Dividend Investing 101 | Dividends Explained

What Are Dividend Aristocrats And How To Profit From Them

Google+ Pinterest LinkedIn Tumblr

Dividend AristocratsDividends are like the third rail for public companies. Most board members and executives would much rather do something drastic like borrow money instead of reducing their dividend payments to shareholders. So, there is something to be said for dividend aristocrats who continue to raise their dividends year in and year out improving their shareholder’s personal finances.

What Are Dividend Aristocrats?

A dividend aristocrat is a company that has consecutively raised its dividend every year for at least 25 years. The 25 year mark is of increasing dividends every year at least once if not more times within a year is hard to do. Twenty-five years shows consistent dividend growth through all types of bull and bear markets, dips, downturns, and even recessions. Dividend aristocrats have shown investors that they are consistent and growing winners in the stock market that can be trusted.

Dividend aristocrats are often blue chip stocks. These stocks have paid a consistent dividend with solid returns for many years. Many of these stocks have increased their dividends substantially over time, and some of them have even increased their dividends quarterly.

Dividend aristocrats not only pay their dividend, but these are also high growth stocks that have consistently put up good numbers. Imagine realizing a consistent return from growth, even a split, and then turning around to receive a dividend as well.

Dividend Aristocrats Do Well In A Market Down Turn

Dividend aristocrats are stellar companies generally even during an economic recession, bear market, or downturn. Many people are always looking for investments that do well in an economic downturn as well as in boom times. Dividend aristocrats are investments that do well during an economic upturn and downturn. Dividend aristocrats have a track record of paying out a dividend every quarter no matter what is going on.

Some of these companies have been in the group of dividend aristocrats for more than the required 25 years. 3M (NYSE: MMM) has been increasing its dividend since 1959, and Johnson and Johnson (NYSE: JNJ) has been increasing its dividend every year since 1963. And, these are just two of several examples. In a world that is constantly moving towards instant gratification and speculative stocks, a secure dividend that has been increasing every year for several decades can be very appealing.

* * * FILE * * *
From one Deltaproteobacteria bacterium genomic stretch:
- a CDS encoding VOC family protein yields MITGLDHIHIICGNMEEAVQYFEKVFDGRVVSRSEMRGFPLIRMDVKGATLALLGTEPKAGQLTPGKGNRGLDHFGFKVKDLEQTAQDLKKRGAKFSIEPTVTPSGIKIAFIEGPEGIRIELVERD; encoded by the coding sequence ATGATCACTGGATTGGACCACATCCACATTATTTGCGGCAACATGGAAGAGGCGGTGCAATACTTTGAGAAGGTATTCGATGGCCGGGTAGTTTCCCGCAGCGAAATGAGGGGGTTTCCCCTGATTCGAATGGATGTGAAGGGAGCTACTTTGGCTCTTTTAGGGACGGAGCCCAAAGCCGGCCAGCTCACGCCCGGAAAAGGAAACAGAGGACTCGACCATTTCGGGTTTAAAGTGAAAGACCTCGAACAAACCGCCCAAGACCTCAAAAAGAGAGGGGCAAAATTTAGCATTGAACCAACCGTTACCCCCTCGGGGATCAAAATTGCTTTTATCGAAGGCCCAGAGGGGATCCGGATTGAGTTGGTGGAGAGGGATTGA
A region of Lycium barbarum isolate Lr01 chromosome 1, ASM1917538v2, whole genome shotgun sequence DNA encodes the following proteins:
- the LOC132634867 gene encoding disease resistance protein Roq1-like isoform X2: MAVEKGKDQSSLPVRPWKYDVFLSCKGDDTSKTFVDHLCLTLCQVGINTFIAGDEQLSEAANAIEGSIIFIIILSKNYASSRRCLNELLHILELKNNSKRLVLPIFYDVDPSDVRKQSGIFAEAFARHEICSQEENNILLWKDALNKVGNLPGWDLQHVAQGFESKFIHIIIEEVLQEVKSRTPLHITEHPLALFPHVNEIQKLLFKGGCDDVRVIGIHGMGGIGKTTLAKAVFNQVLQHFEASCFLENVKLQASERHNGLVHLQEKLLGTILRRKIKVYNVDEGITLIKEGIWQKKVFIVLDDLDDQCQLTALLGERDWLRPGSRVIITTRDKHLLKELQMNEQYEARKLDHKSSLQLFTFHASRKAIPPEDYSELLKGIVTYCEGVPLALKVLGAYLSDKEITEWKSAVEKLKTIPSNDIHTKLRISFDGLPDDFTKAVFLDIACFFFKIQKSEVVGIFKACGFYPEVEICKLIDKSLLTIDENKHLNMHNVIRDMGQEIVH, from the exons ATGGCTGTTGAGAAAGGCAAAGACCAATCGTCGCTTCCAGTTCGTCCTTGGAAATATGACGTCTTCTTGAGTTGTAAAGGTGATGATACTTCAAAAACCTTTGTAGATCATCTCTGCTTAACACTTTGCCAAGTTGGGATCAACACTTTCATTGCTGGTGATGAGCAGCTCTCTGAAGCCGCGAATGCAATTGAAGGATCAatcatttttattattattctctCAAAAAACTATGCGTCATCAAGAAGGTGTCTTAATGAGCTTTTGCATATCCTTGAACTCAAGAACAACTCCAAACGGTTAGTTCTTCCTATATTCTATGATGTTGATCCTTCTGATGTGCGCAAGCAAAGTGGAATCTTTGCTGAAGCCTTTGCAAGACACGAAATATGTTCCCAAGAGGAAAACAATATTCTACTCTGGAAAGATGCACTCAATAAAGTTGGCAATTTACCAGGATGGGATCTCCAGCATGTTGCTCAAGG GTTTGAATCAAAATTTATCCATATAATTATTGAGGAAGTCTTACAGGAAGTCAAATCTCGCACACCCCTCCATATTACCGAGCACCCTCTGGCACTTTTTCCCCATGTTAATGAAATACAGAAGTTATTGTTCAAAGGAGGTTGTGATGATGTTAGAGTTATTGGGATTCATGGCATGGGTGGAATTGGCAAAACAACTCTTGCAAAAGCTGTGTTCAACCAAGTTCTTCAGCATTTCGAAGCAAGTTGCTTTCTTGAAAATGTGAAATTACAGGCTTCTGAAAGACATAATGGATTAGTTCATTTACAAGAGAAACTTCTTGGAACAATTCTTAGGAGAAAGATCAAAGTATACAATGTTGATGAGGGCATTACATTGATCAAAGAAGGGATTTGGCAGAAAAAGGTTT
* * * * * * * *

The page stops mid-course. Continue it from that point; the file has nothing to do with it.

Dividend Aristocrats In The Dow Jones Industrial Average

Currently, there are nine members of the Dow Jones Industrial Average that are dividend aristocrats. The dividend aristocrats of the Dow Jones Industrial Average are Wal-Mart, Coca-Cola, Johnson & Johnson, Proctor and Gamble, McDonald’s, ExxonMobil, AT&T, Chevron, and 3M. As you can see, these names are a wide selection of American companies from consumer stables, industrials, etc. 3M and Procter & Gamble have been increasing their dividend payouts to investors since the 1950s. Chevron just barely made the list having started to increase its dividends in 1988. The current dividend yield for these companies range from 2.3% to 5.1%.

2019 Dividend Aristocrats List



Dividend Aristocrats In The S&P 500 Index

There are currently 53 companies who are dividend aristocrats in the S&P 500 Index according to Standard and Poor’s. The companies run the gamut of industries and sectors in the index. You will find healthcare companies like Abbott Laboratories, consumer discretionary like the Family Dollar Stores, material and industrial companies, and many more. It really does cover the wide spectrum of the economy.

Dividend aristocrats set themselves up beautifully for a buy and hold investment strategy. Of course, I’m not recommending buy and hold forever, never selling. But, dividend stocks that increase their dividend payouts for decades can help you to feel comfortable buying and holding stocks for the long term.

It does not take but one time for these companies to not increase their dividends for them to be removed from the list of dividend aristocrats. And, then it is another 25 year wait for those companies who cut their dividends to be added back to the list of dividend aristocrats. You can understand why executives and boards take dividends and increasing them so very serious.

When you are investing in dividend aristocrats, not all of them are created equal of course. Each company is still a unique entity that has definitive investment characteristics that you must be concerned about when you invest. You must still do your research and pick the ones that will best work out for you and your investment objectives in the end.

What do you think? Are dividend aristocrats attractive? Do you have them in your portfolio? Do you seek them out specifically? I’d love to hear your thoughts in the comment section below.

I'm a dividend growth investor who is aiming to retire early in 6 years at the age of 45. My goal is to live off the income my dividend portfolio and rental property produce exclusively and leave the corporate rat race. I hope you will join me in this journey!

Comments are closed.

19 Shares
Tweet
Share16
Pin
Share